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Schizophrenia and Other Psychoses

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1 Schizophrenia and Other Psychoses
Assessment & Diagnosis SW 593

2 Introduction Arguably the most serious and debilitating of the mental disorders. Involve distortions in the perceptions of reality; Impairments in the capacity to reason, speak and behave rationally; Impairments in affect and motivation. Directly or indirectly disrupt all aspects of a client’s life.

3 Schizophrenia Symptoms include severe disruptions in thinking
Gross disorganization in thoughts May involve delusions (system of false beliefs that are not open to reason or appeal) There will be perceptual disturbances including hearing voices. (auditory hallucinations)

4 Schizophrenia Remaining symptoms (negative):
Absence of affect Absence of motivation Absence of interaction There will be significant psychosocial impairment and/or distress Symptoms must have begun at least 6 months earlier.

5 Schizophrenia Subtypes are based by the predominant symptoms:
Paranoid type: delusions/hallucinations are elaborate and encompassing Catatonic type: most rare of all subtypes Disorganized type: disorganized speech and negative symptoms, some catatonia present Residual type: negative symptoms alone Undifferentiated type: no particular features are prominent.

6 Schizophreniform Disorder
Same features as schizophrenia but the time frame since the initial display of symptoms is between 1 and 6 months. This diagnosis exists to ensure that the label of schizophrenia is not used too quickly. Clients with this disorder may not evidence marked psychosocial problems.

7 Brief Psychotic Disorder
Sudden onset of positive symptoms that last more than one day but remit within 30 days. Criteria includes a return to the premorbid level of functioning. Should be provisional A specifier is used to indicate whether there is a discernable stressor that has triggered the episode.

8 Schizoaffective Disorder
Includes the same symptoms as schizophrenia but also has symptoms that constitute one of the episodes of a mood disorder. Periods when only the schizophrenic symptoms are evident. Usually diagnosed after examination of the severe symptoms.

9 Delusional Disorder Differs in both symptoms and impairment from schizophrenia Disorganization and negative symptoms are not present Social and vocational functioning effected but not as severe. Content of delusional material is not considered bizarre.

10 Delusional Disorder The distinction between bizarre and non-bizarre delusions is focused on whether the delusional situation could occur in real life.

11 Shared Psychotic Disorder
Occurs when a person who is closely associated with someone else with some psychotic disorder “buys into” the delusional system. Fairly rare but it is more likely to occur when the individual with the original delusions exercises power over the other person.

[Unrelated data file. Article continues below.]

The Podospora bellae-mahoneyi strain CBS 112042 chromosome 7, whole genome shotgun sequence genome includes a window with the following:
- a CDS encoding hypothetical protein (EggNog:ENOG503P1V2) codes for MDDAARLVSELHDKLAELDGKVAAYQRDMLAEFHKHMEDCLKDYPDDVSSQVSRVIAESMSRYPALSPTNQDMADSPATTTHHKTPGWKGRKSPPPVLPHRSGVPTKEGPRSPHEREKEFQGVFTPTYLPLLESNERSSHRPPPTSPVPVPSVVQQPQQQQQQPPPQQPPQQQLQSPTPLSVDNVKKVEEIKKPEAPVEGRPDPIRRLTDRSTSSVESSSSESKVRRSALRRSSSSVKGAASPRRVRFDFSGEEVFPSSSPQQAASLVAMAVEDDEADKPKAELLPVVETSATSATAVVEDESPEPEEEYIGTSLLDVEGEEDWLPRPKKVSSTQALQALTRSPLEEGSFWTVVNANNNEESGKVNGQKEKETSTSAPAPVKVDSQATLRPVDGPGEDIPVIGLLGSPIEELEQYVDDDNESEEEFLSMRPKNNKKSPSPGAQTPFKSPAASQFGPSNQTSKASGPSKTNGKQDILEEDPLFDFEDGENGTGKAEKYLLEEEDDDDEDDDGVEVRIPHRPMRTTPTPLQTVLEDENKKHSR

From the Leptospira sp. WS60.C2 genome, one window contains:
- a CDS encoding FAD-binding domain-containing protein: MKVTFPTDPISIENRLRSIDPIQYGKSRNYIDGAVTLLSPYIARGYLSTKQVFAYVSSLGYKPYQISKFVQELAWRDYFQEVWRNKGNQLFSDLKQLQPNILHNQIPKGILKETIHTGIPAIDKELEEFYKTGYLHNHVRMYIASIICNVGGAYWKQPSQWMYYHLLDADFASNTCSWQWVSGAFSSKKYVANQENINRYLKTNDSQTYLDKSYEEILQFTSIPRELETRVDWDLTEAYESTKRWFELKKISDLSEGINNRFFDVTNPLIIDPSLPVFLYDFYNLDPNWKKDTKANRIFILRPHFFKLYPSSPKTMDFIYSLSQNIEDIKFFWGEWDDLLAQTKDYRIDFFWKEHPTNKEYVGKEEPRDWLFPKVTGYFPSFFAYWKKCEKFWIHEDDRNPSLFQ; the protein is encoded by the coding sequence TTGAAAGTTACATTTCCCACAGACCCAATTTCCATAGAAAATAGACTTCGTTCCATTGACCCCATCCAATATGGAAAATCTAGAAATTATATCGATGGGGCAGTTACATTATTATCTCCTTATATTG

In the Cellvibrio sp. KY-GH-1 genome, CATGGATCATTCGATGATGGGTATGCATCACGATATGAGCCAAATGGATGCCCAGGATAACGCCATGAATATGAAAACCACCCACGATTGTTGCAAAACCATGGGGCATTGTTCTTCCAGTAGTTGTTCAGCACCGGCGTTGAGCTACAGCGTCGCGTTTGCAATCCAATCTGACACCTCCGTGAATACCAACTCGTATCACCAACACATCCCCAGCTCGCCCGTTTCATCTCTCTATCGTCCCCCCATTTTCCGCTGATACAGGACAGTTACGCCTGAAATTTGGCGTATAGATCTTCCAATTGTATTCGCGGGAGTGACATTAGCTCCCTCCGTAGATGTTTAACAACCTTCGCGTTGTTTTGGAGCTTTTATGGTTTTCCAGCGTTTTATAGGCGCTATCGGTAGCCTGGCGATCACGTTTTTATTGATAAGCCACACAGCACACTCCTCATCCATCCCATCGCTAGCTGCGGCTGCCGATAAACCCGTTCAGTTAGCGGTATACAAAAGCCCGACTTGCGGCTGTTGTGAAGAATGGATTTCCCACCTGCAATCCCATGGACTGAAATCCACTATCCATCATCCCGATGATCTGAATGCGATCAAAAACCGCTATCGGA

12 Assessment Assessment with these clients is accomplished through structured interviews commonly known as mental status examinations. Designed to accrue information about the quality of the client’s mental processes.

13 Mental Status Examination
Cognitive functioning: Normal intelligence? Oriented to person, place, and time? Evidence of problem-solving thinking? Preoccupied? Delusional thinking? Bizarre? Thinking coherent and goal directed? Exhibits good judgment? Memory problems? (immediate, recent, remote) Hallucinations? Peculiar speech?

14 Mental Status Examination
Emotional functioning What emotions are described? Congruent to thoughts? Feeling over the past year? Emotional state creating difficulties? Emotionally stable? Blunted or flattened affect? Expansive?

15 Mental Status Examination
Physical functioning: Level of energy? Past year? Unusual motor behaviors? Medical problems? Recent physical exam? Results? Any prescribed meds? What? Any psychological treatment? Presents with any disabilities?

16 Mental Status Examination
Substance use: Alcohol? How much? Other substances? Social, legal, occupational troubles? CAGE Treatment?

17 Emergency Considerations
Dangerous behavior may occur Mostly toward themselves 60 – 80% will experience suicidal ideations 10 – 15% will actually commit suicide 50% will make a suicide attempt with younger clients making more attempts The more positive the symptoms the greater likelihood.

18 Cultural Considerations
A disproportionately high number of cases of schizophrenia are found among disadvantaged ethnic cultures. Greater in groups with high ethnic discrimination; low educational attainment; and low occupational status.

19 Social Selection Theory
Cultures that are oppressed and unable to attain high socioeconomic status have a greater number of individuals with disabilities and poor health. The result of their oppressed status over the centuries and subsequent genetic predisposition rather than their ethnic background per se.

20 Cultural Factors Play a role in the course of the illness.
Prognosis was more favorable in developing countries (Nigeria, India, Columbia) than in nine industrialized countries (the United Kingdom, the United States, the former Soviet Union). Evidence has indicated that high expressed emotion (EE) within a U.S. family can have a negative impact on the person coping with schizophrenia.

21 Cultural Factors Psychoeducational support for high EE families has been effective in reducing the relapse and rehospitalization of schizophrenic family members. Social skills training is most effective with Caucasian individuals and families. Less effective with Latinos.

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